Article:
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The Alloy of Law Annotations ()
#4 Copy

Brandon Sanderson

Chapter Eighteen

Vindication

I didn't really intend Ranette to become a kind of "Q" figure, providing Wax with a cool gun. I had written into the outline (once I added her) that he got a new Sterrion from her.

However, I wanted some more quirk to her character. Beyond that, I felt that one of the things this book should do is show the ways that Allomancy—and dealing with Allomancers—has entered the common consciousness of the world. It makes sense to build guns to deal with them, just as now we build guns specifically to deal with armor, or specific situations a combatant might find themselves in.

I felt that I wanted to integrate the Metallic Arts more into real society. You may notice, for instance, that I worked hard in this book to work Allomancy and metallurgy into the way that people speak. The metaphors they use, the way they see the world. A person who is up to no good is a "bad alloy." That sort of thing.

It would be possible to overdo this, of course, but I feel—looking back objectively at the original trilogy—that I didn't do enough of it. That's okay, because in the original trilogy Allomancy was something that you kept hidden, and the common people didn't know much about it. Feruchemy was an underground art, and only the Inquisitors knew of Hemalurgy.

Now however, at least two of the three are very common in society. I wanted to account for that. Building Vindication, the special Allomancer's gun, was a way to integrate the two halves of this book—the historical western and the fantasy.

Shadows of Self London UK signing ()
#5 Copy

Questioner

How come you don't have any gay, lesbian, or transgender characters in your books?

Brandon Sanderson

I do! This one [Shadows of Self] actually has one. Ranette is lesbian. Let's see, transgender is awkward because I have the kandra who are kind of no-gender and both, that doesn't really count, but it's kind of me testing the waters and seeing whether I can write someone who has fluid gender and not be offensive with it, does that make sense? So keep an eye on what I do with the kandra through the books. The other gay person is Drehy from Bridge 4, he's based on my good friend Ryan Dreher who is gay, and so you will see his husband appear in the series eventually as well, but we really haven't talked about that one yet, there really hasn't been an opportunity, but Ranette we've talked about and it becomes more and more obvious as we talk about it in the books.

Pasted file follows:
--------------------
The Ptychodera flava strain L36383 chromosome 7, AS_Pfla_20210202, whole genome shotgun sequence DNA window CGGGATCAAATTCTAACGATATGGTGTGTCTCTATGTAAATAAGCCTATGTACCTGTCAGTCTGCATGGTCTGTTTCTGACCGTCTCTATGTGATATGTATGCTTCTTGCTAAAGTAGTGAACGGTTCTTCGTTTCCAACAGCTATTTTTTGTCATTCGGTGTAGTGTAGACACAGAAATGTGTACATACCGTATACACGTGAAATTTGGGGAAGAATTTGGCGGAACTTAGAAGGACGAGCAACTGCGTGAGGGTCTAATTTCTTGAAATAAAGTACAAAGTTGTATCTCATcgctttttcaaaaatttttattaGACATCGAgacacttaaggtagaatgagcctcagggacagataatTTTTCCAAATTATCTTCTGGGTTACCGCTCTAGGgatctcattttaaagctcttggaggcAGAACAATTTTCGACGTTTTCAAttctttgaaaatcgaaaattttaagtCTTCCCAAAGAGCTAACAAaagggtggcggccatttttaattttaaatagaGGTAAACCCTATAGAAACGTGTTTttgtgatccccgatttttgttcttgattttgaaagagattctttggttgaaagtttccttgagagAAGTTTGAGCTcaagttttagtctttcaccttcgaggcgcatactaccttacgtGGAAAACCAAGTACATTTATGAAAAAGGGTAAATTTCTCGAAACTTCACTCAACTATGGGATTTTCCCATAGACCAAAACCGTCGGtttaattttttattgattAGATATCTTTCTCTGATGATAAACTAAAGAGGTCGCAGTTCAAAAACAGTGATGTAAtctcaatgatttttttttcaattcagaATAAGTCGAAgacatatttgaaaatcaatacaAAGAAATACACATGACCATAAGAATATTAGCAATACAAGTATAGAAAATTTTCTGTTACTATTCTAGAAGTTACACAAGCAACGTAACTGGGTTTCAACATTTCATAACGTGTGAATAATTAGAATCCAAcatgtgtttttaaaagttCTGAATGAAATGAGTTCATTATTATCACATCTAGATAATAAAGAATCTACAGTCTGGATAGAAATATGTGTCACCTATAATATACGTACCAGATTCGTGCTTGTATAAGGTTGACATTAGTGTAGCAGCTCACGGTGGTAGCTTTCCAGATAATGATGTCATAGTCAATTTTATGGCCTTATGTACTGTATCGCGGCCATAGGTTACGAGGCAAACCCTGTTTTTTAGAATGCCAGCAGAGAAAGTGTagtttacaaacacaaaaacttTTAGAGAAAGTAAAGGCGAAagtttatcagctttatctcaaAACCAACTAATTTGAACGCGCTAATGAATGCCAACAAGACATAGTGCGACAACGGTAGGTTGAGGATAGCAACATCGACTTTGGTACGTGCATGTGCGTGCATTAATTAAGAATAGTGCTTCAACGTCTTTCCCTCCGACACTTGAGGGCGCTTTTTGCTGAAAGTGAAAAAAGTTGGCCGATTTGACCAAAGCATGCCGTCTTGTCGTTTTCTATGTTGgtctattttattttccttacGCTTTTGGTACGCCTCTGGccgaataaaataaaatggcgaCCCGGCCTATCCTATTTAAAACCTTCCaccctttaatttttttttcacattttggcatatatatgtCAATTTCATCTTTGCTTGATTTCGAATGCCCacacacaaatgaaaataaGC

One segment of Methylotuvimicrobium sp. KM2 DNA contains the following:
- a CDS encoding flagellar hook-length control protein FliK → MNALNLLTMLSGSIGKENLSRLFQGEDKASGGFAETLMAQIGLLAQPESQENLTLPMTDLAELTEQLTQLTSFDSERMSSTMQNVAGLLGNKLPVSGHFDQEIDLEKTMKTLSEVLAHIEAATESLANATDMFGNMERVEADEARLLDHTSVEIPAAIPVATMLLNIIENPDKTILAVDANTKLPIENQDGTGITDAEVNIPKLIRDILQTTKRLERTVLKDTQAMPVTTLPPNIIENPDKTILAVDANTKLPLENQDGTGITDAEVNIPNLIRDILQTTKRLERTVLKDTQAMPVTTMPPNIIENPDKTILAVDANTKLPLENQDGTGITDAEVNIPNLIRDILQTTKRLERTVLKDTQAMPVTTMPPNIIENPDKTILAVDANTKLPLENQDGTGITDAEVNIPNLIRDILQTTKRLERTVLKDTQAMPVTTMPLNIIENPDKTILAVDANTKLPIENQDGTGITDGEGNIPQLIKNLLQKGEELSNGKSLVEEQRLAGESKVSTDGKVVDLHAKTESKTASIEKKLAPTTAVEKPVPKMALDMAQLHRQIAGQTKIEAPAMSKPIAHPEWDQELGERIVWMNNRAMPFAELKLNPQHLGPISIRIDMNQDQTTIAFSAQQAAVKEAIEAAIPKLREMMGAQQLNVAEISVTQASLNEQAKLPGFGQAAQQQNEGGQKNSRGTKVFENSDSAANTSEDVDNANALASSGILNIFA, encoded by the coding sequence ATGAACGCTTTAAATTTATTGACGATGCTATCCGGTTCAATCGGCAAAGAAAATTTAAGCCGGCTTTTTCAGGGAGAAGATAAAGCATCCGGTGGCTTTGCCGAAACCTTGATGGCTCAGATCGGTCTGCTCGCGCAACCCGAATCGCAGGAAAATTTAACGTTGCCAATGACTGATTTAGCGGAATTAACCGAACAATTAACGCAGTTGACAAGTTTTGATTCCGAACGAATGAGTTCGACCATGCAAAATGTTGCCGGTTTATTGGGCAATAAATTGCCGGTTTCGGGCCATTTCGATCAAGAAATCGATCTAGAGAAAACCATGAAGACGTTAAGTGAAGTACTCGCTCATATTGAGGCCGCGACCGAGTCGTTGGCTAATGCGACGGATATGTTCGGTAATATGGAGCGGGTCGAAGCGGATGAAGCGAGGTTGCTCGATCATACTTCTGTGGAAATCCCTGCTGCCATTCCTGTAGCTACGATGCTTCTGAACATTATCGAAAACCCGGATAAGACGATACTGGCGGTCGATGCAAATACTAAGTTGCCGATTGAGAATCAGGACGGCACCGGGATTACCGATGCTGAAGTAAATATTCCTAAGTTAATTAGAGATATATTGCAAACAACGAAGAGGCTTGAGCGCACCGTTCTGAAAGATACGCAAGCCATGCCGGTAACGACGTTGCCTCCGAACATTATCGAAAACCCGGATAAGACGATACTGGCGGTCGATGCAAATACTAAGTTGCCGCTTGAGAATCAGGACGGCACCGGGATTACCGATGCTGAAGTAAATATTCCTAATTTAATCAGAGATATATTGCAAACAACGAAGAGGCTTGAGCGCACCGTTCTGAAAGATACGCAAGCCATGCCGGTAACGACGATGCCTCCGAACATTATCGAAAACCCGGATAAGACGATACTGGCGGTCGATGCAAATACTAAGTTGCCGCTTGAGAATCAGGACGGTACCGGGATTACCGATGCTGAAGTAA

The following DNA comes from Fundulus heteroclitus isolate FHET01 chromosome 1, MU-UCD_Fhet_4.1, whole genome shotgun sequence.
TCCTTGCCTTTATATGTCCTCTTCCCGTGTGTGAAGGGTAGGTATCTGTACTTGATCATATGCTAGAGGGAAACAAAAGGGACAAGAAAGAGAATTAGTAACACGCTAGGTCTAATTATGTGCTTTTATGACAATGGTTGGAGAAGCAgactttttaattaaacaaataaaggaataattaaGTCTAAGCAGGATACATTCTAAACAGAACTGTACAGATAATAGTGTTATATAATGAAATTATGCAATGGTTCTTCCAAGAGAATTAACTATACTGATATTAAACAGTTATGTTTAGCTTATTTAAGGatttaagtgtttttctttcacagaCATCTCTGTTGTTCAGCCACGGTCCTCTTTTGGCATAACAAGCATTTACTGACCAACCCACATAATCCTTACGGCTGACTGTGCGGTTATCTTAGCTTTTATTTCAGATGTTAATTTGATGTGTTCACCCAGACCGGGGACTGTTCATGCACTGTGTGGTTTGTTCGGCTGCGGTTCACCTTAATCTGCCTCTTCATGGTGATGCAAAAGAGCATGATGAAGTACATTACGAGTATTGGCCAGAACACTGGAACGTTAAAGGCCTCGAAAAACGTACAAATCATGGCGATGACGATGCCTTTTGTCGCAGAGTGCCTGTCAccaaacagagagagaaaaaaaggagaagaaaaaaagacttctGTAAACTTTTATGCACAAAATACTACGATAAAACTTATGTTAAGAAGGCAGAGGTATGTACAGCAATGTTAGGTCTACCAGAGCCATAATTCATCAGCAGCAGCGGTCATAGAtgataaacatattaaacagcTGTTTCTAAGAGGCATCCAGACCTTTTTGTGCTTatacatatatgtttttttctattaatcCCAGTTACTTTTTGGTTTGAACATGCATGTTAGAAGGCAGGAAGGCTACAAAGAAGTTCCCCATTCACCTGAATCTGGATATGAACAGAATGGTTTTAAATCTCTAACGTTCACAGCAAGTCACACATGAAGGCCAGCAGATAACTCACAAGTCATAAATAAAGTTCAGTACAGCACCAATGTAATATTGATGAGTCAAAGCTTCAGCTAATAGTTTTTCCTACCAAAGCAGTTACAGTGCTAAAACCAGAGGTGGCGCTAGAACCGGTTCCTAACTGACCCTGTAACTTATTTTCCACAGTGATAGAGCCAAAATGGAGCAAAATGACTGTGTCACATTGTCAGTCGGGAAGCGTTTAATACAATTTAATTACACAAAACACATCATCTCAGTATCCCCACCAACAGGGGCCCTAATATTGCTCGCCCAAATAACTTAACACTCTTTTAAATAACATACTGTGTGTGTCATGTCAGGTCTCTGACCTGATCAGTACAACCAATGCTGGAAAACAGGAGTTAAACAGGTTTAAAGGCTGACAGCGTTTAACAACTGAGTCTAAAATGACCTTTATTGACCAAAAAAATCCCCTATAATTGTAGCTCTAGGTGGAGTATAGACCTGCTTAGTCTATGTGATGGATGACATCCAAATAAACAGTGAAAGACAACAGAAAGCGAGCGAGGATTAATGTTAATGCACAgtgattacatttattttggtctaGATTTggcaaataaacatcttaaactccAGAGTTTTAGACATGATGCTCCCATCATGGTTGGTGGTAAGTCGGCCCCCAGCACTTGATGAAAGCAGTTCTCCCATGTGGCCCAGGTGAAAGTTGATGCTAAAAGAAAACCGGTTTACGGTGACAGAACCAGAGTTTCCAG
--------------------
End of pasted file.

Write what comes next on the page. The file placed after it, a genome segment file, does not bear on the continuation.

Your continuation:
The Alloy of Law Annotations ()
#6 Copy

Brandon Sanderson

Chapter Fourteen

They Visit Ranette

Ranette was a late addition to the story. I didn't start building her until I was working on chapter ten or so. (All earlier references to her were added in during revisions.)

I was feeling there was a hole in the story, that it needed one more character, probably a woman. I also wanted to add a gunsmith to the book, and so I started working on who she would be. Some hints of her personality came from the other character from the original short story. (Remember, the person who became Wayne was riding into town on a kandra with a horse's body. That kandra was female.) The personality I'd been developing there eventually jumped rails to become Ranette.

She's not kandra any longer, and I shifted some pieces of who she was to make her a more complete person. If you didn't catch the hint from Wax, she is indeed a lesbian, though it's not much of a big deal for the book. I try to find places for LGBT characters in the novels. (There's another one in The Way of Kings.) However, I back off from making much of an issue about it.

I guess I could be accused of not giving them full representation because of the fact that they usually have minor roles. The truth is that I'm worried I'd just do a poor job of it if I tried to write from their viewpoint; being gay is one of those things that tends to be very dominant in a person's way of seeing the world. It seems that there are a lot of pitfalls that I could saunter right into. I've think I've learned, after a lot of work, how to write female characters who (hopefully) don't feel wrong. However, I haven't taken the dive in trying to figure out how to write a gay or lesbian character.

But that's only one reason. There's a deeper one for me. Ranette will likely get viewpoints in the series, when I do more Wax and Wayne books. However, the books aren't about sexual identity, so I'll probably steer clear of that topic. In a way, I think that making a big deal of it could be more harmful. One of the reasons I put LGBT characters in my books is because they are a part of our world, and deserve representation in fiction. It's strange to think that in our world, LGBT people make up a significant minority of the population, yet in fiction (particularly fantasy fiction) they tend to either vanish completely or the story has to be all about who they are and their sexuality.

This strikes me as a bad way to do things. Just like not every book including women characters should be about feminism, not every book including LGBT characters should be about sexual orientation or gender identity issues. If they are, then that just highlights the supposition that they're out of the ordinary—it draws attention to that idea, rather than simply letting them be characters with a larger role in the story. We don't care about Lord Harms's sexuality, or Mister Suit's, or that of Miles. Why shine a big spotlight on Ranette's? It just seems divisive to me.

Anyway, those are just a few of my thoughts on the topic. Perhaps they will change as I ponder on it more.